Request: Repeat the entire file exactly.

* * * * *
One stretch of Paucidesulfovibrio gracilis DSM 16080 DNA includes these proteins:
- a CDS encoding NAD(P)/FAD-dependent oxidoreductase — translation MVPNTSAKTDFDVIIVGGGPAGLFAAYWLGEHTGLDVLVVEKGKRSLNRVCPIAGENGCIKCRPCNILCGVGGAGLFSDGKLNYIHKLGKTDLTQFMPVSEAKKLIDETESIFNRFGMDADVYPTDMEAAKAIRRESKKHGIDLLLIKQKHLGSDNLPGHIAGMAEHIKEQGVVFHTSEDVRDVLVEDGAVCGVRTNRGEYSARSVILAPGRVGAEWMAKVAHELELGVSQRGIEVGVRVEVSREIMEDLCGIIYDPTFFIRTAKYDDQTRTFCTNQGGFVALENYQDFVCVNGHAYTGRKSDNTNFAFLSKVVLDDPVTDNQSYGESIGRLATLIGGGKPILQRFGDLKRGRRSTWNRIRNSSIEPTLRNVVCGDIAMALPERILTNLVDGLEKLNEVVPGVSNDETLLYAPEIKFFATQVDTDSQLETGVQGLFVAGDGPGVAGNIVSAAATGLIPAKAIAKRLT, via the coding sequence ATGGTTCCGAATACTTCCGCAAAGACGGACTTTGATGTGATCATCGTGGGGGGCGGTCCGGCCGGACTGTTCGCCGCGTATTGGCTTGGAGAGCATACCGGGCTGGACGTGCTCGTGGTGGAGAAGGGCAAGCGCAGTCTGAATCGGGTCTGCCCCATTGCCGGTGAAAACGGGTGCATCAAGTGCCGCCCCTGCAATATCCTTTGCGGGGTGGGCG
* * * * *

One stretch of Paucidesulfovibrio gracilis DSM 16080 DNA includes these proteins:
- a CDS encoding NAD(P)/FAD-dependent oxidoreductase — translation MVPNTSAKTDFDVIIVGGGPAGLFAAYWLGEHTGLDVLVVEKGKRSLNRVCPIAGENGCIKCRPCNILCGVGGAGLFSDGKLNYIHKLGKTDLTQFMPVSEAKKLIDETESIFNRFGMDADVYPTDMEAAKAIRRESKKHGIDLLLIKQKHLGSDNLPGHIAGMAEHIKEQGVVFHTSEDVRDVLVEDGAVCGVRTNRGEYSARSVILAPGRVGAEWMAKVAHELELGVSQRGIEVGVRVEVSREIMEDLCGIIYDPTFFIRTAKYDDQTRTFCTNQGGFVALENYQDFVCVNGHAYTGRKSDNTNFAFLSKVVLDDPVTDNQSYGESIGRLATLIGGGKPILQRFGDLKRGRRSTWNRIRNSSIEPTLRNVVCGDIAMALPERILTNLVDGLEKLNEVVPGVSNDETLLYAPEIKFFATQVDTDSQLETGVQGLFVAGDGPGVAGNIVSAAATGLIPAKAIAKRLT, via the coding sequence ATGGTTCCGAATACTTCCGCAAAGACGGACTTTGATGTGATCATCGTGGGGGGCGGTCCGGCCGGACTGTTCGCCGCGTATTGGCTTGGAGAGCATACCGGGCTGGACGTGCTCGTGGTGGAGAAGGGCAAGCGCAGTCTGAATCGGGTCTGCCCCATTGCCGGTGAAAACGGGTGCATCAAGTGCCGCCCCTGCAATATCCTTTGCGGGGTGGGCG